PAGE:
Some days are better than others,” says DeVon Edwards, sitting in the Yoh Football Center a week after knee surgery, his crutches propped against the adjacent chair. “Some days I wake up and it hurts, and I think, ‘I just don’t want to do anything.’ And I’m mad for no reason, and I wonder why I had to deal with this.”
The five-foot-nine Edwards was almost an afterthought. He was a two-star recruit with no scholarship offers until late in his high-school senior year. By the time head coach David Cutcliffe could scout Edwards, football season was over, but one trip to Covington, Georgia, to see Edwards in basketball practice convinced the coach. After a redshirt season, Edwards was vexing opposing coverage teams and coaching staffs with his elusiveness and speed; in his first three years, he tallied six career touchdown kick returns, one shy of the NCAA record. But during the fourth game of 2016, the redshirt senior cornerback and All-American return specialist tore the anterior cruciate ligament (ACL), medial cruciate ligament (MCL), and meniscus in his left knee. He has no remaining NCAA eligibility.
“I wanted to help my teammates. I wanted to be able to play with my friends for one last year,” Edwards says. “[Duke] is where I grew up, and for it to be taken away before you’re ready, it kind of scars you.”
The injury landed him on the list of Duke stars who had their 2016 seasons cut short: Quarterback Thomas Sirk suffered an Achilles tendon tear in training camp in August, as did running back Jela Duncan in late October. All three are redshirt seniors, and all three are team captains; the on-field loss is monumental, as is their frustration. Yet as the players recover from these setbacks, they’ve formed a de facto support group to discuss their situations and their progress, progress they hope will lead from the operating table back to the football field and beyond.
Sirk was the charter member, victimized—just a week prior to Duke’s first game—by his third Achilles tendon injury as a Blue Devil. Compared to Edwards, he’s an elder statesman who’s all too familiar with the difficulties of rehabilitation.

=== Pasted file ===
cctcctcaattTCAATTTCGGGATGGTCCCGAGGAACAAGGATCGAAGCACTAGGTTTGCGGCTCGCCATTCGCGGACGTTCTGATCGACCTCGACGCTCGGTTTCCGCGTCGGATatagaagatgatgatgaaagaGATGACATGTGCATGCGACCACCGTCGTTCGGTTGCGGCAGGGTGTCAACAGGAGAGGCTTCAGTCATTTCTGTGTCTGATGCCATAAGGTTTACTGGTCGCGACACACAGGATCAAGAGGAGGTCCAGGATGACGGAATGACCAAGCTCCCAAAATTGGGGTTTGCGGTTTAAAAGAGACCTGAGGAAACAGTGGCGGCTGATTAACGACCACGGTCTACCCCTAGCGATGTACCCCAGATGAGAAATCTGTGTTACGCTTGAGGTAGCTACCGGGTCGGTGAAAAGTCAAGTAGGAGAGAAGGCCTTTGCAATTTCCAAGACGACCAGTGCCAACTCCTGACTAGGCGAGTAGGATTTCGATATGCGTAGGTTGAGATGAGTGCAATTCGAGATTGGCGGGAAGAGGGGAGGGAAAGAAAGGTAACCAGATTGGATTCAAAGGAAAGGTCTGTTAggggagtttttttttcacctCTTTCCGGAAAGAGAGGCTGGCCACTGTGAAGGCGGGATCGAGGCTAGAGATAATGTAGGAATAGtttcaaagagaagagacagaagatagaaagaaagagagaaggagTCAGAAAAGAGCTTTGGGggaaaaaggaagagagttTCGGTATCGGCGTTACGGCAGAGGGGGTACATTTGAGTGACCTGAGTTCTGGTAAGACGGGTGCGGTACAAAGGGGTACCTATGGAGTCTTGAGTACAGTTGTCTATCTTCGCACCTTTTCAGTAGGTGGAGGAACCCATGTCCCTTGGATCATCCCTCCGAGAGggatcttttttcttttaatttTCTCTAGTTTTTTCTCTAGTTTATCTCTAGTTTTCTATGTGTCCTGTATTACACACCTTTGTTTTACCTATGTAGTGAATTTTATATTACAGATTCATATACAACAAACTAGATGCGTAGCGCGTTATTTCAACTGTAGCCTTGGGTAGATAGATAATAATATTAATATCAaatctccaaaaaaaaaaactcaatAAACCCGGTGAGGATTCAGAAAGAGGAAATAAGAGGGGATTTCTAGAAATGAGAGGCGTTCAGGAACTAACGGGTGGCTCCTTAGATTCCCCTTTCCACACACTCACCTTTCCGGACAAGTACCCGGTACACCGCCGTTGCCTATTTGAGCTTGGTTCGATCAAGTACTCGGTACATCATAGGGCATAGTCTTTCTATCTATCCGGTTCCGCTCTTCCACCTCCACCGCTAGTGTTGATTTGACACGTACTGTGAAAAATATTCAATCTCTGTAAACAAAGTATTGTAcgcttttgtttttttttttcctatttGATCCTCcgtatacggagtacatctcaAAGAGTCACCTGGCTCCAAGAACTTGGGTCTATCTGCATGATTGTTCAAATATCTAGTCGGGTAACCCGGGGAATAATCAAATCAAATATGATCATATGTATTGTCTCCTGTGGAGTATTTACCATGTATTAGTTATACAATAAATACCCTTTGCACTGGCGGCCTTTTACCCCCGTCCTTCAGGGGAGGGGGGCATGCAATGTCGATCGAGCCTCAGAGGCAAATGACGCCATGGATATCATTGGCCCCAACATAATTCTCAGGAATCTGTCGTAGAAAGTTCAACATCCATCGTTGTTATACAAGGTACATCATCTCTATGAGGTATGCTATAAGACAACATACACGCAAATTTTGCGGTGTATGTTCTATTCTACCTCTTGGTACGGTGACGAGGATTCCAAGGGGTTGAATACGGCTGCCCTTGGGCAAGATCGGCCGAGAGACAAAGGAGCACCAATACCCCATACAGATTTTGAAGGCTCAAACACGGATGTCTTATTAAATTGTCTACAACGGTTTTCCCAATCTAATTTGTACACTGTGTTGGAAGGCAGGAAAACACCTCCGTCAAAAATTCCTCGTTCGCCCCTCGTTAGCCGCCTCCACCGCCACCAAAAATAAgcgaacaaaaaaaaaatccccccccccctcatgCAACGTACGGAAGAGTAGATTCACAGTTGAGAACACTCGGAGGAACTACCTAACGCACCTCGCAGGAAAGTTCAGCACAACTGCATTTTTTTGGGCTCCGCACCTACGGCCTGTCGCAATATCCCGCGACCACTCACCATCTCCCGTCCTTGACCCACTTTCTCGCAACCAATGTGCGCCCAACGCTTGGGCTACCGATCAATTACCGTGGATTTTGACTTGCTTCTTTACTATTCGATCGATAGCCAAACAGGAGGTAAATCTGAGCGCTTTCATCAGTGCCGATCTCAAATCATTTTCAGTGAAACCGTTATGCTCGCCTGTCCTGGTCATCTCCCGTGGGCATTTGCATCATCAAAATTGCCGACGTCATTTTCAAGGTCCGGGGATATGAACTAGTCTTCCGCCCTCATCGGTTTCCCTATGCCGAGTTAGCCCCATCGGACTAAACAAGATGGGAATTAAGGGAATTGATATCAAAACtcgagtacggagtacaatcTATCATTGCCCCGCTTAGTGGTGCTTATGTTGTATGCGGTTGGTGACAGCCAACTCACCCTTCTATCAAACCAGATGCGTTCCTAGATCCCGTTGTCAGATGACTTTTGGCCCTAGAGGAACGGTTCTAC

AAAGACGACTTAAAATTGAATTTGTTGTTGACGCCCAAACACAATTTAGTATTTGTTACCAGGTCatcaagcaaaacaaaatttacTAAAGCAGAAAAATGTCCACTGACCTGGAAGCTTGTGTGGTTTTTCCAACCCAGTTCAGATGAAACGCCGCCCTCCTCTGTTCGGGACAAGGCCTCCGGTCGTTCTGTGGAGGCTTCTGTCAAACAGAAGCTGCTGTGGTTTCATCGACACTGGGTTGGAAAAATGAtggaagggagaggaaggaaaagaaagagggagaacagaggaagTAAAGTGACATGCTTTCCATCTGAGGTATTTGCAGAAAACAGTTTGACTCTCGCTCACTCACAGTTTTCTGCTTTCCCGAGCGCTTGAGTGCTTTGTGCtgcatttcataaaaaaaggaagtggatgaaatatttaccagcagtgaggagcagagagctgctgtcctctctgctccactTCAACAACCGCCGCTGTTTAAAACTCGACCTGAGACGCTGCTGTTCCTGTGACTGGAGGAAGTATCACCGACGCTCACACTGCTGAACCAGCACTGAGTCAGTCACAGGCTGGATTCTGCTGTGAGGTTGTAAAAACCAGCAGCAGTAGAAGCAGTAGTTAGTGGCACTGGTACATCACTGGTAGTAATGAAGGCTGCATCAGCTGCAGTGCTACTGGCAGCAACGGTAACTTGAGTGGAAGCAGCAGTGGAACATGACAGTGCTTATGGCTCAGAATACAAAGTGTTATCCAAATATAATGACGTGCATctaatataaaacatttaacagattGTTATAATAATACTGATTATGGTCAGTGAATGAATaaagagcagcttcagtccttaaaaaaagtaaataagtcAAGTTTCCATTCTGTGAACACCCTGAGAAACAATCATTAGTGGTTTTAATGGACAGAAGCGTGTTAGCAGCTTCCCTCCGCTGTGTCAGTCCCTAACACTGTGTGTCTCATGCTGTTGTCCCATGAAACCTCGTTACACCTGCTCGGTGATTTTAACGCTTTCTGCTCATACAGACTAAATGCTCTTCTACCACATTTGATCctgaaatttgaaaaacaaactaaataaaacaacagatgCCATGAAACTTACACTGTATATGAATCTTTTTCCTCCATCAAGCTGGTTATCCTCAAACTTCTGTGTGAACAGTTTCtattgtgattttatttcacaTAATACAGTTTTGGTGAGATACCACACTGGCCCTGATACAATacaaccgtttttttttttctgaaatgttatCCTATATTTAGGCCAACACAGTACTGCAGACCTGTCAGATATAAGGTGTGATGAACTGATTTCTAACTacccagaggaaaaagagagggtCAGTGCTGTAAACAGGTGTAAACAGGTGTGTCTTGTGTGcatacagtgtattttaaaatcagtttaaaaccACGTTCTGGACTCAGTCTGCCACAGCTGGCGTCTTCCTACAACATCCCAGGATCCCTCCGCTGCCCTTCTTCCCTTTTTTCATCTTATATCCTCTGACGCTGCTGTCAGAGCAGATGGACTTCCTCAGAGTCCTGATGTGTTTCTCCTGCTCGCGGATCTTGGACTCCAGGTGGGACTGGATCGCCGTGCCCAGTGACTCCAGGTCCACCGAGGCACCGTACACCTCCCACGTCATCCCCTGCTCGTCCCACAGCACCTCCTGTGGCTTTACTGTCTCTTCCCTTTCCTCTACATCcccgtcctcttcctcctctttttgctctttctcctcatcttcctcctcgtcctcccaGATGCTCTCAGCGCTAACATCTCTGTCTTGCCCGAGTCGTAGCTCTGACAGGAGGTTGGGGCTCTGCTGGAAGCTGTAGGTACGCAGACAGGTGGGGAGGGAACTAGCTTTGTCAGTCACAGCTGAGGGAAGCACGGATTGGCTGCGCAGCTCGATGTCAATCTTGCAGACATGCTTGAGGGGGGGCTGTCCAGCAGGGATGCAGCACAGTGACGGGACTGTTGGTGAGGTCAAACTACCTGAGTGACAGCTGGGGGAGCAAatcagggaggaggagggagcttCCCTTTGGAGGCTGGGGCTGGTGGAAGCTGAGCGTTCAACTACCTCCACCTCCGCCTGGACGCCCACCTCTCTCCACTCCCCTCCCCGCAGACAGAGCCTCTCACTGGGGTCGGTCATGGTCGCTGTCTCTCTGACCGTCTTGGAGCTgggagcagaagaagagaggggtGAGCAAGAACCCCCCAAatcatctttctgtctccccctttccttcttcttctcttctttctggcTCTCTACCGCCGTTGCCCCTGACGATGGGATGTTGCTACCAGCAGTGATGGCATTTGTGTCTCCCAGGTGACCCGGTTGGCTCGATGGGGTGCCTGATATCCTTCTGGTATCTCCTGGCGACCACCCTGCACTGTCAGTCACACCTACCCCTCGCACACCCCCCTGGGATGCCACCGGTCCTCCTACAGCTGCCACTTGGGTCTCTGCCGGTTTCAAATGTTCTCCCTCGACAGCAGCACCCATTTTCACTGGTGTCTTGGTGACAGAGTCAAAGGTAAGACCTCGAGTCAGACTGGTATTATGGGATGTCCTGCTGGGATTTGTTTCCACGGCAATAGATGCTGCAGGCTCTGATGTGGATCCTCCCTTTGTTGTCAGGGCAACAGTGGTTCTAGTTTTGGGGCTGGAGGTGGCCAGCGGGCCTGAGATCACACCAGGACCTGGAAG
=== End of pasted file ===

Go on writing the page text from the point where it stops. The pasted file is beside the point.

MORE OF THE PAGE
“You have to retrain your mind, retrain your body. Walking has been the most difficult thing. It’s like being a kid, teaching yourself to walk again,” Sirk says. “It definitely helps, having gone through it before and knowing what to expect. But it doesn’t make it any easier when it comes time to do it.”
This year Sirk had to grapple with the added emotional burden (and duty) of being a captain while sidelined. A key resource has been former teammate Kelby Brown ’14, M.Div. ’15, who suffered four ACL tears during his career as a middle linebacker at Duke. As a captain for his final two lost seasons, he is more than well-acquainted with Sirk’s predicament. So in the leadup to the season opener, he texted the quarterback and invited him to grab lunch.
“I just knew that that first game was gonna be a frickin’ bear for him,” says Brown, who worked as a student assistant for Duke following his ACL tear last July. After the 2014 injury, “I watched the first game up in Coach Cut’s office, basically by myself up there. It was terrible.”
With a smile, Edwards recalls the Oreo milkshakes and Heavenly Buffaloes wings his teammates and coaches took the time to bring him while he was cooped up post-surgery. These initial weeks, however, can be just the beginning of the isolation for the injured; their healthy teammates inevitably have to prepare for one game after another. And as Sirk, Edwards, and Duncan become more occupied by recovery exercises (Edwards estimates a third of his day is spent rehabbing), they lost hours on the practice field with their peers. Brown admits that it was a struggle to stay involved emotionally, to not feel left behind. “The thing about college sports is it doesn’t wait around for you,” he says. “The show’s gotta go on.”
Some of the best support, then, necessarily comes from those who can best understand. When Edwards and then Duncan went down, Brown added them to the lunch group; the quartet tried to convene once a week to check in and, mostly, just chat. They brainstormed how to remain leaders from the sidelines. They discussed how to tutor their replacements—especially important in Sirk’s case, as he had to teach freshman quarterback Daniel Jones how to deal with coverages, blitzes, and fronts. They shared tips for coping with rehab. They commiserated about the daily hazards of lower limb injuries that require crutches or other equipment, meaning everything from carrying a tray of food to using the bathroom invokes an additional calculus.
The discussions also carried an undercurrent of the unknown, of that ever-present question: “What’s next?”
“I’m in that stage of life now, so I can kinda share how it’s been a transition,” says Brown, who is currently applying for medical school. “I want those guys to start to think about what they’re passionate about and what they’re really gifted in outside of football.”
The three captains still aim to play football again, although those goals are tinged with uncertainty. None was previously projected as a sure-fire National Football League draft pick, so successful recovery and rehab will be especially important. (Sirk may have the best opportunity to return to the field: Because his injury occurred in the pre-season, in November he received a sixth year of NCAA eligibility.) At worst, these next few months will be crucial for reassessment; as Edwards says, in addition to writing his thesis and continuing to get healthy, he’s excited to take the time “to set my new goals and create my path.”
But a sense of belief pervades—from the athletes to the highest reaches of Duke football.
“Coach Cut said to me, ‘We’re gonna get through this,’ ” says Edwards. “We got through these past few years, and we’re not done yet.”